Academic journal article Journal of International Affairs

Who Is Responsible for Marine Debris? the International Politics of Cleaning Our Oceans

Academic journal article Journal of International Affairs

Who Is Responsible for Marine Debris? the International Politics of Cleaning Our Oceans

Article excerpt

The coastal and pelagic oceans are fundamentally important regions of biological productivity, geochemical cycling and human utility. As providers of food, recreation and transportation to the global human community, the seas account for a significant portion of the world's economic activity Certain human activities imperil the health of the oceans. The wide-scale dumping of waste leads to extensive accumulation of marine debris in the ocean and is therefore one of the most detrimental threats to marine life.

Marine debris is generally characterized as discarded anthropogenic solid waste present in marine waterways. Composed largely of plastics, marine debris can include cigarette filters, baby diapers, six-pack rings, beverage bottles and cans, disposable syringes, plastic bags, bottle caps, fishing line and gear, automobiles and numerous other objects. The major sources of this debris include storm water discharges, sewer overflows, litter, solid waste disposal and landfills, offshore mineral and oil exploration, industrial activities and illegal dumping. The sheer volume and geographic range of marine debris is daunting: 14 billion pounds of garbage accumulates annually in the oceans and travels across the globe. (1) The increasing amount of marine debris and its high residence time in the marine ecosystem together compound the negative impacts that this debris has on marine habitats, flora and fauna and navigational and human health.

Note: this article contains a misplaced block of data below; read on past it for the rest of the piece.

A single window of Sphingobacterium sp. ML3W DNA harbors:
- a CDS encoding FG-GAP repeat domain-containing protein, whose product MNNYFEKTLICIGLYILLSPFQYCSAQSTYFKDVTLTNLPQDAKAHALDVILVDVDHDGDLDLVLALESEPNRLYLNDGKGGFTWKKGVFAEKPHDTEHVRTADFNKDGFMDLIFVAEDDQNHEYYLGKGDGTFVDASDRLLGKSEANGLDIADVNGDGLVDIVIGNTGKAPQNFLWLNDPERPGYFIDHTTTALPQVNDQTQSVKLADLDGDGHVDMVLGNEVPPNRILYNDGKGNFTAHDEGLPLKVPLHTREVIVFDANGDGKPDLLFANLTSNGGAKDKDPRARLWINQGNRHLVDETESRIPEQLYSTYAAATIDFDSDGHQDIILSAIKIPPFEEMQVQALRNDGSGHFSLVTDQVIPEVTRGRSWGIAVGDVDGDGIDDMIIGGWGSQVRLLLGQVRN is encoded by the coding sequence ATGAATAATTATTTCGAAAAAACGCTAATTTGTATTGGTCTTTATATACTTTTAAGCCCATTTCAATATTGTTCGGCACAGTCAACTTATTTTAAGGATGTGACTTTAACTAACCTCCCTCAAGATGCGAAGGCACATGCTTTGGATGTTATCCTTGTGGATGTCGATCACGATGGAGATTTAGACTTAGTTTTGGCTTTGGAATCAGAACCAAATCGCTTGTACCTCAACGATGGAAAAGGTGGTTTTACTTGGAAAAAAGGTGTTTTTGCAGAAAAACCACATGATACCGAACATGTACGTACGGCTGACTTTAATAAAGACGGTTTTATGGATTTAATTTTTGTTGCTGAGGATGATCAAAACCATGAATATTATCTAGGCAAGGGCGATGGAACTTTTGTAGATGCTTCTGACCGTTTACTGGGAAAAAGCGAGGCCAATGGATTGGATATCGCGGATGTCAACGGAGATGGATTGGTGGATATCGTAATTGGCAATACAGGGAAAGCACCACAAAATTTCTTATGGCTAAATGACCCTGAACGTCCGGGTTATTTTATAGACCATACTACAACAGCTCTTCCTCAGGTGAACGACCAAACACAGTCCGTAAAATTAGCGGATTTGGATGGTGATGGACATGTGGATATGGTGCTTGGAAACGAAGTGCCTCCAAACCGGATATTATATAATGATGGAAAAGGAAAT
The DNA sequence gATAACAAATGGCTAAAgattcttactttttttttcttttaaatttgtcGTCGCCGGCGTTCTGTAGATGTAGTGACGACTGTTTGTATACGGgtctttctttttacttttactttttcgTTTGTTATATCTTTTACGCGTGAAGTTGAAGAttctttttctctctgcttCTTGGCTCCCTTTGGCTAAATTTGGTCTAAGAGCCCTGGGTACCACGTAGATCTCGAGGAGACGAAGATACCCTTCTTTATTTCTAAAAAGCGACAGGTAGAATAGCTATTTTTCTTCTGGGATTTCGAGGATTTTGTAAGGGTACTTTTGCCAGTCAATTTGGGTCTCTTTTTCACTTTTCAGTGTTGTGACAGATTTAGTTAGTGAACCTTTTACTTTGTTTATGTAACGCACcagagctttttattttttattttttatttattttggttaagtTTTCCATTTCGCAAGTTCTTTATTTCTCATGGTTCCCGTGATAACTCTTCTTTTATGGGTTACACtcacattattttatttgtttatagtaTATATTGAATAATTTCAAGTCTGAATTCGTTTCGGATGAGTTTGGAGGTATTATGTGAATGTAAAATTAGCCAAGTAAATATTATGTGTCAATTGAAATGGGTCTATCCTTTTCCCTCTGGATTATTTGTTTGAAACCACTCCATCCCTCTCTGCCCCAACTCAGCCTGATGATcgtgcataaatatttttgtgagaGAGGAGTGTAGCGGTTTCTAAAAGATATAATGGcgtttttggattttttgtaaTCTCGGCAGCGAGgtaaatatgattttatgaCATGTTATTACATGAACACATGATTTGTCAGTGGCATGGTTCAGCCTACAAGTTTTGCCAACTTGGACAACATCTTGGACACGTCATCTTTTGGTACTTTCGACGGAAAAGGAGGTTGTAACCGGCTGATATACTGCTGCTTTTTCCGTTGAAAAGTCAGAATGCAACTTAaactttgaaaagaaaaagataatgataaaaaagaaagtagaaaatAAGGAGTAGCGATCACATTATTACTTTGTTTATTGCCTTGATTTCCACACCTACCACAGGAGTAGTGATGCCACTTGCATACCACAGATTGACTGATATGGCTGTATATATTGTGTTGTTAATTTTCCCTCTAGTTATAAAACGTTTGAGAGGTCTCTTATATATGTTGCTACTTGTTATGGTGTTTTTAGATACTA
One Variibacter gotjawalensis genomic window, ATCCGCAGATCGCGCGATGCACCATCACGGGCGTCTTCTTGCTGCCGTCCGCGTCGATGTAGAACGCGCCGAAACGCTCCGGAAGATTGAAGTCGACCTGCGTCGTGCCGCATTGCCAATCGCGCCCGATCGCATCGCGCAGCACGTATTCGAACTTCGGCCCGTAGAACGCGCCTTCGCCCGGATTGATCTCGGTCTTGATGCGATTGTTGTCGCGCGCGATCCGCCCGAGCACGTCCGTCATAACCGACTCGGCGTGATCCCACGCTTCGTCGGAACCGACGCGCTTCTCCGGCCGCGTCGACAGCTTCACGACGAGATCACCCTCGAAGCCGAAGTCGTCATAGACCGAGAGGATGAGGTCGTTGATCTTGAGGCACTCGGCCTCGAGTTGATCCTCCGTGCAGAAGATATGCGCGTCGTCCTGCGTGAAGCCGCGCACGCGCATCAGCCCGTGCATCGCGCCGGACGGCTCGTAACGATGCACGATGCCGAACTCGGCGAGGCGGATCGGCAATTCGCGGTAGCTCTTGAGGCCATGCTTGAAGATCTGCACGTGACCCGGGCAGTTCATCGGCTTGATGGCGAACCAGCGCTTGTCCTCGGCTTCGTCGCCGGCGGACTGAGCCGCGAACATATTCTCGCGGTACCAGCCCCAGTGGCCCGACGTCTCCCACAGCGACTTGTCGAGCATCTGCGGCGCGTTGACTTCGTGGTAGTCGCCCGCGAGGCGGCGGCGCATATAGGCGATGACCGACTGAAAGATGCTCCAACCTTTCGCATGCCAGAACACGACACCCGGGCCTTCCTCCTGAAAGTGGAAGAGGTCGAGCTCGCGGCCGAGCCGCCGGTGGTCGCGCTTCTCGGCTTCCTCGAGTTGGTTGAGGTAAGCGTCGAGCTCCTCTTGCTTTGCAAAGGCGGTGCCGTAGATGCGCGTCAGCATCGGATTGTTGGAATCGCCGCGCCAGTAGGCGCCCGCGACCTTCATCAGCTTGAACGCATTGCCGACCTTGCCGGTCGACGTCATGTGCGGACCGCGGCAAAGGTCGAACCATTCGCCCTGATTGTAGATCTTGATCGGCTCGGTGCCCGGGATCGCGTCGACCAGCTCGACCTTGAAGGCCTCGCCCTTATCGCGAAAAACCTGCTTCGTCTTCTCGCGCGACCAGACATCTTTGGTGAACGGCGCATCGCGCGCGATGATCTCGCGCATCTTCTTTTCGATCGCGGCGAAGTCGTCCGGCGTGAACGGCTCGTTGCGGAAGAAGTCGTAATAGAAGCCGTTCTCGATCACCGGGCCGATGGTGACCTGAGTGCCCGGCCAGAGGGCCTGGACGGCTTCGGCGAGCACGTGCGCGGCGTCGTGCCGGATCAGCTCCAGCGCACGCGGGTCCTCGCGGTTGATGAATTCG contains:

Marine debris is a classic "tragedy of the commons" environmental problem. As the ocean is a vast public space, individuals may pollute without immediately bringing negative consequences to themselves. The lack of oceanic property rights and the transnational mobility of debris deter private firms from participating in marine debris prevention or clean-up, as there is no direct economic incentive for doing so. As such, the cost of marine debris is an externality not captured by market forces, indicating that government intervention and assistance are necessary.

Recognizing the externality problem, the International Maritime Organization (IMO) held a series of conventions during the 1970s. The results of these gatherings, the International Convention for the Prevention of Pollution from Ships (MARPOL) and the London Convention on the Prevention of Marine Pollution by Dumping of Wastes and Other Matter 1972 (London Convention), solidified international support for mitigating the marine debris issue. To further address maritime rights and regulations, the United Nations drafted the Convention on the Law of the Sea (UNCLOS) in 1982. Such international agreements have been fairly successful in forging international consensus on the marine debris issue by defining the problem and assigning rights and responsibilities for addressing marine debris. However, a number of issues hinder successful implementation and enforcement of such policies, thereby exacerbating the tide of waste that flows into the sea. The way in which nations exercise their political interests and allocate resources will ultimately decide if marine debris will continue to threaten our oceans, economies and future.


Approximately 80 percent of marine debris originates on land. (2) Stormwater runoff, ineffective sewage treatment facilities and landfills are the primary sources of terrestrial debris. Since landfills are not meant to retain water, extensive drainage systems collect excess fluids and channel them into ditches located at the base of the landfill. Various types of debris, such as plastic fragments, can easily be transported through these conduits and into municipal sewers where they are discharged into coastal water bodies. Inadequate coverage of landfills can also result in marine debris, as loose trash may blow directly into the ocean. Littering and illegal dumping are additional terrestrial sources of marine debris. …

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